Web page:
Michael Wolff, Martinez
My most memorable Christmas will always be Christmas of 1968. My family and I lived at the time in New Smyrna Beach, Fla. We certainly did not have a lot of luxuries back then, but my parents always managed to make the holidays special for me and my sister.
The fondest memory of that time was helping my mother make Christmas tree ornaments. Made from plaster of Paris and poured into molds, the ornaments had all sorts of unique shapes and designs, including a Santa, snowman, and even a gingerbread man.
Although only a few of those ornaments have survived through the years, the remainder have been passed onto me and still hold a special place on my Christmas tree - and in my heart.
Inez Wylds, Former Augusta Council member, Appling
Despite being a child of the Depression and money being tight, Christmas was still a special time, Wylds said.
"We always got at least one thing we really wished for," she said.
When her children were nearing their teenage years, Wylds said, she and her husband purchased their first color TV as a surprise gift for the family.
For years, the Wylds put a small Christmas tree on top of a table, draped in cloth with presents all around, she said.
"(That particular year) we put the color television in (the living room) and put the tree on it," she said. "Color televisions at that time were very expensive.
"When they came out ... there wasn't a whole lot under the Christmas tree."
Wylds said her children's faces dropped.
"Just (the sight of ) the dejection on their faces," Wylds recalled, "they were sitting around and they couldn't figure it out. So finally we said 'look under the Christmas tree.'"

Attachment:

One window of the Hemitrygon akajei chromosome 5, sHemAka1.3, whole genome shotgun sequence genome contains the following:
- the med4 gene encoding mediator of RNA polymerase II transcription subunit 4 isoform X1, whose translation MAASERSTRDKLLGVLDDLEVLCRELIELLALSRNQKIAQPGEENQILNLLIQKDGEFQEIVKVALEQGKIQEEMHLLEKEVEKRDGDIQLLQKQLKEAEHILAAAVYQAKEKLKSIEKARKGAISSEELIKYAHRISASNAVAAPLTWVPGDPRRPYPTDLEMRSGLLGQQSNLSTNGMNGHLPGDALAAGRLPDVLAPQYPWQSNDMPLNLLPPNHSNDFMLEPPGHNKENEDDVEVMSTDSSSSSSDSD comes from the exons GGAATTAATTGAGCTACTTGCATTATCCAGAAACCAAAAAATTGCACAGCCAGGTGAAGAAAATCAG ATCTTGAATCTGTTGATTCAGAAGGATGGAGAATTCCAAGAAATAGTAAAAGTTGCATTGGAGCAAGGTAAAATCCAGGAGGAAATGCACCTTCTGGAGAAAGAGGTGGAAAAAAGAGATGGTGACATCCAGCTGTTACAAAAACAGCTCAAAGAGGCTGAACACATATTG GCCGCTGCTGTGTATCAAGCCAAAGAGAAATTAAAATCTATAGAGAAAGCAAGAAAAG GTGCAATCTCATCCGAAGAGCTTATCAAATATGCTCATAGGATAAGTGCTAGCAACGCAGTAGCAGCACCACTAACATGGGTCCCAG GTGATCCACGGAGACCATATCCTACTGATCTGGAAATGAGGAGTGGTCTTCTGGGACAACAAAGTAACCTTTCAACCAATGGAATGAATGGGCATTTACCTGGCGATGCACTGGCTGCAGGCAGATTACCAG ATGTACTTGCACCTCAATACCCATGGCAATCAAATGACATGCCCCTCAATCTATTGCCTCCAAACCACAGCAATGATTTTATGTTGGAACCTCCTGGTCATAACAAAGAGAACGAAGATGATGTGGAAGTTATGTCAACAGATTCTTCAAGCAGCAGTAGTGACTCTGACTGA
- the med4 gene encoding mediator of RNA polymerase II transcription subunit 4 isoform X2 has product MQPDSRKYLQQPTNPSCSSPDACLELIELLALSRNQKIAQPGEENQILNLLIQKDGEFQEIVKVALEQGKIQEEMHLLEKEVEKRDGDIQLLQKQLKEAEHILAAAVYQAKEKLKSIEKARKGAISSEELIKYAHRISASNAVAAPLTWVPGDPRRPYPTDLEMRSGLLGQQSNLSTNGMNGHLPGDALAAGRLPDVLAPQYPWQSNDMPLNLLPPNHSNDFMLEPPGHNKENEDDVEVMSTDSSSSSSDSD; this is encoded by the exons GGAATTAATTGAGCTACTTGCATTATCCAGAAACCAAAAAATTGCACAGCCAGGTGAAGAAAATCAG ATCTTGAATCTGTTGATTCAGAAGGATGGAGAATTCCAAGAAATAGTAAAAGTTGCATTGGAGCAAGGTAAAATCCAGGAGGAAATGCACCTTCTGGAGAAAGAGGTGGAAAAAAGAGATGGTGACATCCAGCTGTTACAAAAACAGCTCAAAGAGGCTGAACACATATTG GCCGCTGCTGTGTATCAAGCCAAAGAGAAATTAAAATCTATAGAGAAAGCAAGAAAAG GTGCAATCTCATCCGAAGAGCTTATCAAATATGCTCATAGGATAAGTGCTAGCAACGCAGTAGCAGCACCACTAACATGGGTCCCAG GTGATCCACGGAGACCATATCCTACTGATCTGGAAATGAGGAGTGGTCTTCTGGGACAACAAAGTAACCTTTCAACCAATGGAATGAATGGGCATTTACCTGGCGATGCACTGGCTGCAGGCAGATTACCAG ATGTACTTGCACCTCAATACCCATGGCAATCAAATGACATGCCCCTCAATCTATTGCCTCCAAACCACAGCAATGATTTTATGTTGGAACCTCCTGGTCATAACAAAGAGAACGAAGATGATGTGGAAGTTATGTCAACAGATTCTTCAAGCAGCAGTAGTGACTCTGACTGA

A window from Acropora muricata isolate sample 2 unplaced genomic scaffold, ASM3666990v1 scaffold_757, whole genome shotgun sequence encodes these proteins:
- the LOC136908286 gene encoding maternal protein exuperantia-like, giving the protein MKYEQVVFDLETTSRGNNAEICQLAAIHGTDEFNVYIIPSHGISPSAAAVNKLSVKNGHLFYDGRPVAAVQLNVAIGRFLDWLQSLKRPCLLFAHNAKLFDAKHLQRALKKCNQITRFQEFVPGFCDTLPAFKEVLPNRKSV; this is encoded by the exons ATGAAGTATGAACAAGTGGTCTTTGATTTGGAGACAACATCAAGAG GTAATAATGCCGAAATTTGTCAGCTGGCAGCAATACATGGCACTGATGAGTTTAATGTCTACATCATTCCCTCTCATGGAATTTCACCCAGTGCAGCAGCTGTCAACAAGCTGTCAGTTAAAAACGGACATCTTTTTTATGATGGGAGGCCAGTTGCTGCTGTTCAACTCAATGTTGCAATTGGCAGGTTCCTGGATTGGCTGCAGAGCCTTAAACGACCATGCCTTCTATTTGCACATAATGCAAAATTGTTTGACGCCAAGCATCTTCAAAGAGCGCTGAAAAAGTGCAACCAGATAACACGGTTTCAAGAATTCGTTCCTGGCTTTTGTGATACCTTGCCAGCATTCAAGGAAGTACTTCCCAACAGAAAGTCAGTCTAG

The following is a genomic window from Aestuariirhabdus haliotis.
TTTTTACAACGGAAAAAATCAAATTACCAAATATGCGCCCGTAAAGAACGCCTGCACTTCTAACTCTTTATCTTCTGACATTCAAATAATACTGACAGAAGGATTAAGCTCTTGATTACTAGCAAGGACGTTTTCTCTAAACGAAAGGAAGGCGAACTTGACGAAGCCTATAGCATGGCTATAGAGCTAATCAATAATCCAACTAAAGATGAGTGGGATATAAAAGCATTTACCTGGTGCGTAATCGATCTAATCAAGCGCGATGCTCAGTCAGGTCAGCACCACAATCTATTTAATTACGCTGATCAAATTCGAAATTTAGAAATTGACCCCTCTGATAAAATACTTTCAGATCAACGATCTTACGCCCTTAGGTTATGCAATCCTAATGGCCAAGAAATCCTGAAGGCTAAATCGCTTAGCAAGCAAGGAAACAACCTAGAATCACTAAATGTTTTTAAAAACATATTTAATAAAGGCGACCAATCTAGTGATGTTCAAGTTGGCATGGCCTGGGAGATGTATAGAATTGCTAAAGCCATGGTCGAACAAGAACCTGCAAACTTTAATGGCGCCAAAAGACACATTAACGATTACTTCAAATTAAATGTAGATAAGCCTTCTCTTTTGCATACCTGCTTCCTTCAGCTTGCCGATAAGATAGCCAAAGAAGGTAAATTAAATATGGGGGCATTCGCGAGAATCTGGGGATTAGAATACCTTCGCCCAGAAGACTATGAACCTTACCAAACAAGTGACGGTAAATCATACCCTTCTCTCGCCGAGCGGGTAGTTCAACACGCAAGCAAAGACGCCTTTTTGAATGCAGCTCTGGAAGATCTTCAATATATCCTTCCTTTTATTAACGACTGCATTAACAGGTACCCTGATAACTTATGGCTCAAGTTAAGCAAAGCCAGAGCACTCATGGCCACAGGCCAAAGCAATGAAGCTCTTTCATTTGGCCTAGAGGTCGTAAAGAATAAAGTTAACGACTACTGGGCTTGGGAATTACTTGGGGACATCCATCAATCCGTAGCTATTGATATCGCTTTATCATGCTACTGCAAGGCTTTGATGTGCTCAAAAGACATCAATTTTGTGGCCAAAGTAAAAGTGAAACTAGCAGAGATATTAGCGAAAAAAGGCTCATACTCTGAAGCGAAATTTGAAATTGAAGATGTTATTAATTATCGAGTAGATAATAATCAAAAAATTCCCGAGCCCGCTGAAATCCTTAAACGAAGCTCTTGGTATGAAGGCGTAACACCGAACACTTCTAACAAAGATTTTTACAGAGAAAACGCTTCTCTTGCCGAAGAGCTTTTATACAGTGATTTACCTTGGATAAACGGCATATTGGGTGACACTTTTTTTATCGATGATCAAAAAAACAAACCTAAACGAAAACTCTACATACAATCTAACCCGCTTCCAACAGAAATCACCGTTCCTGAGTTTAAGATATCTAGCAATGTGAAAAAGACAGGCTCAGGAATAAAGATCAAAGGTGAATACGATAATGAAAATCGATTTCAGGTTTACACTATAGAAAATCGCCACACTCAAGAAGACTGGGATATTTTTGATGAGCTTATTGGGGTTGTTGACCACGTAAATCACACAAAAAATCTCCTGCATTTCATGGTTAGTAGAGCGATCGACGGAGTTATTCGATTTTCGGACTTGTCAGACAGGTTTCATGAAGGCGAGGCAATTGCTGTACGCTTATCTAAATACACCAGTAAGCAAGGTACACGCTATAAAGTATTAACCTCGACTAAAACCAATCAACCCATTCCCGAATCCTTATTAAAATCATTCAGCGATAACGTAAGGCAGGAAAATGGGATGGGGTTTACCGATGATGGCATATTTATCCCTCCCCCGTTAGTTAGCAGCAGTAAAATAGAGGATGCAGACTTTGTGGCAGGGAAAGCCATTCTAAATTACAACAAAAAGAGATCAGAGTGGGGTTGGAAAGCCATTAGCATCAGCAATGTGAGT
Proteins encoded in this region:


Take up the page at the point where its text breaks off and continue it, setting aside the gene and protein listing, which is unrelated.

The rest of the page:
Immediately her children's spirits lifted.
"That was an exciting time," she said. "It would be nothing to somebody today. It was just the dejection on their faces and at that certain point, pointing out to them and it just changed the whole atmosphere."
The Rev. Dan White, Pastor, Shiloh United Methodist Church, Winfield
I had been serving a new church near Wilkes-Barre, Pa. My (first) marriage came apart at the first part of 1983. I came back home to North Augusta and I met Joyce, who would become my wife, at First Baptist Church of Augusta. That Christmas of 1983, I had lost my two children (to divorce), my job, my career, pretty much everything. I was trying to rebuild my life and start over again. I was broke as well. The neat thing I remember that Joyce got me that Christmas was a new pair of shoes and a new suit. She invited me over and she had a 5-year-old daughter named Kelly and just helped me get my self-image back and made me feel very special.
It's a Christmas that I will never forget. Eventually, in June 1984 we married. We've been together for 22 years this Christmas.
Leeann Fleischauer, Columbia County Teacher of the Year, Appling